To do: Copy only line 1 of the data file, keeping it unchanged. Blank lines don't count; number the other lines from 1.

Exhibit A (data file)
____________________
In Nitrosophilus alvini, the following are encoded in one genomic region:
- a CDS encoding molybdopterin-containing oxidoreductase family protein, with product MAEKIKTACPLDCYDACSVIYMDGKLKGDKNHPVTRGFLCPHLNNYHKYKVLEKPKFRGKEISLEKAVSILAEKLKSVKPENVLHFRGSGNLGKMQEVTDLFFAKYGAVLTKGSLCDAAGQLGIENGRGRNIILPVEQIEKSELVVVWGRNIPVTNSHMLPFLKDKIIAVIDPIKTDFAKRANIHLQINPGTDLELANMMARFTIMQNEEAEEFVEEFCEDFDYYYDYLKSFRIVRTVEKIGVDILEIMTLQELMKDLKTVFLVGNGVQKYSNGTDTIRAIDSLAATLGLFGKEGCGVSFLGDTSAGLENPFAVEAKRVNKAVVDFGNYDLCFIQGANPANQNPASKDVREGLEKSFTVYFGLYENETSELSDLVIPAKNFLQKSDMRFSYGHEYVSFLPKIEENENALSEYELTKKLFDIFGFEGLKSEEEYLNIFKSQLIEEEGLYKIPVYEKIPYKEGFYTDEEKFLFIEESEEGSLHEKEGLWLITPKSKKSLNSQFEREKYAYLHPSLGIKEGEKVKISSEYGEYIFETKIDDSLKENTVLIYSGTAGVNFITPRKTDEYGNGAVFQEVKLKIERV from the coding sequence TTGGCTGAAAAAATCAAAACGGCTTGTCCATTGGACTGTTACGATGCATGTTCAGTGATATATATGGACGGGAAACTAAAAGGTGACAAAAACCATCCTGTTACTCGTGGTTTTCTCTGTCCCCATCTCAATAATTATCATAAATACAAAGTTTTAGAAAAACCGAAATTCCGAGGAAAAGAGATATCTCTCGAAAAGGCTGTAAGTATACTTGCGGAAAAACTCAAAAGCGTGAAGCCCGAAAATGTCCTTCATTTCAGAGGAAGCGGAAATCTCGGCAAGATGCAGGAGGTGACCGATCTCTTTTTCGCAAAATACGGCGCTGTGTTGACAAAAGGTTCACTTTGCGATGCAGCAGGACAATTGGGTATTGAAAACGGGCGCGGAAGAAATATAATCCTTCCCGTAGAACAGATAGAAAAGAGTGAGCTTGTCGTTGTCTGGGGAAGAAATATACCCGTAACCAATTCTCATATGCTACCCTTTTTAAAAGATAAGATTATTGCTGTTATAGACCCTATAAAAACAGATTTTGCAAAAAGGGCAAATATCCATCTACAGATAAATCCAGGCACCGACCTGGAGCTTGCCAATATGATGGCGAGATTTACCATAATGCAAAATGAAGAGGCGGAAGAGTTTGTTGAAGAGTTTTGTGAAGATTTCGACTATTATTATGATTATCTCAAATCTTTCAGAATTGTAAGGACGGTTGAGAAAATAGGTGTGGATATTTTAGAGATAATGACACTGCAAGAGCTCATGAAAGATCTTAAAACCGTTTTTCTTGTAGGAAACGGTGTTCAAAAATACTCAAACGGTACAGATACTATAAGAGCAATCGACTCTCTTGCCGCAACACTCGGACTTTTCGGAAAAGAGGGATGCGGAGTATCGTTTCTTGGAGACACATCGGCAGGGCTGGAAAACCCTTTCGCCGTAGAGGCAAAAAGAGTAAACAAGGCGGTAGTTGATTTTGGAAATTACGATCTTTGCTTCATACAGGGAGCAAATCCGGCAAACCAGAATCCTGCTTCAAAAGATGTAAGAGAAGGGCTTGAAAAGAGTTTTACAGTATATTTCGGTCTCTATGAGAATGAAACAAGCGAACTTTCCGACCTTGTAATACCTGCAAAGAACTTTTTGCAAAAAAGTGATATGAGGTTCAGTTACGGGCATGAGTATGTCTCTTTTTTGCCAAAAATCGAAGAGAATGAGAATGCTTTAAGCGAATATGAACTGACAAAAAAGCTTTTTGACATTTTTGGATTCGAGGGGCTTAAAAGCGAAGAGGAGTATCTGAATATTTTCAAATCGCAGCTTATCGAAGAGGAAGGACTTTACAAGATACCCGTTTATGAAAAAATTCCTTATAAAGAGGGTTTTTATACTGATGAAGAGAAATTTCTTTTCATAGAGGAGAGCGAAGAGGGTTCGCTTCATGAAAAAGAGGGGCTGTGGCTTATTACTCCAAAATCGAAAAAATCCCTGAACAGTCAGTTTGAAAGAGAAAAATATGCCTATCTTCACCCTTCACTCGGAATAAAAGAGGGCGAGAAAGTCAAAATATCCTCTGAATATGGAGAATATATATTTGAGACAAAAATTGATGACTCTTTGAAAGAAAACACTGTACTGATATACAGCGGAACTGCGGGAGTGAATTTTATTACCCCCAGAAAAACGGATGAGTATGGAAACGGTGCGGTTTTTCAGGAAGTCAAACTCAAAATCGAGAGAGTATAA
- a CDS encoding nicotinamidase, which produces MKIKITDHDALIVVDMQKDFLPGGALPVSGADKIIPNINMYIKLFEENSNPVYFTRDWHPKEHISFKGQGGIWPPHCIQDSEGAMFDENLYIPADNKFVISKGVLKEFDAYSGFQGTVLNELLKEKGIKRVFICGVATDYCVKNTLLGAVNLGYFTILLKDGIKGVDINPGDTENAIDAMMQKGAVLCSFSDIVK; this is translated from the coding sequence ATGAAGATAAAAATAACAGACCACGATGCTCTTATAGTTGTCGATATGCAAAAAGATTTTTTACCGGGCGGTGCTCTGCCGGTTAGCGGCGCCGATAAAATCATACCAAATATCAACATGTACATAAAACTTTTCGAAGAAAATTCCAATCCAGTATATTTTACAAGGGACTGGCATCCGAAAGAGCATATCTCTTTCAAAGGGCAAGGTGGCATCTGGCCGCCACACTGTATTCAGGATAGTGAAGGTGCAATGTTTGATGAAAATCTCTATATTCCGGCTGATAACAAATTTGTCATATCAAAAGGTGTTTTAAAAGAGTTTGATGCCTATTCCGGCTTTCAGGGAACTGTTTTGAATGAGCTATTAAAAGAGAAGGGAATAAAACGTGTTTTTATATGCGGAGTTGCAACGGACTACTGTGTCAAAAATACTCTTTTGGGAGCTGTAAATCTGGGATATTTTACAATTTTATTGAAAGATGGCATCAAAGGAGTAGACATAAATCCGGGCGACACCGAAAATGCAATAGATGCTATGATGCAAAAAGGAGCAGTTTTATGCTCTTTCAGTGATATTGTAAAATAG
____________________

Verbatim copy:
In Nitrosophilus alvini, the following are encoded in one genomic region: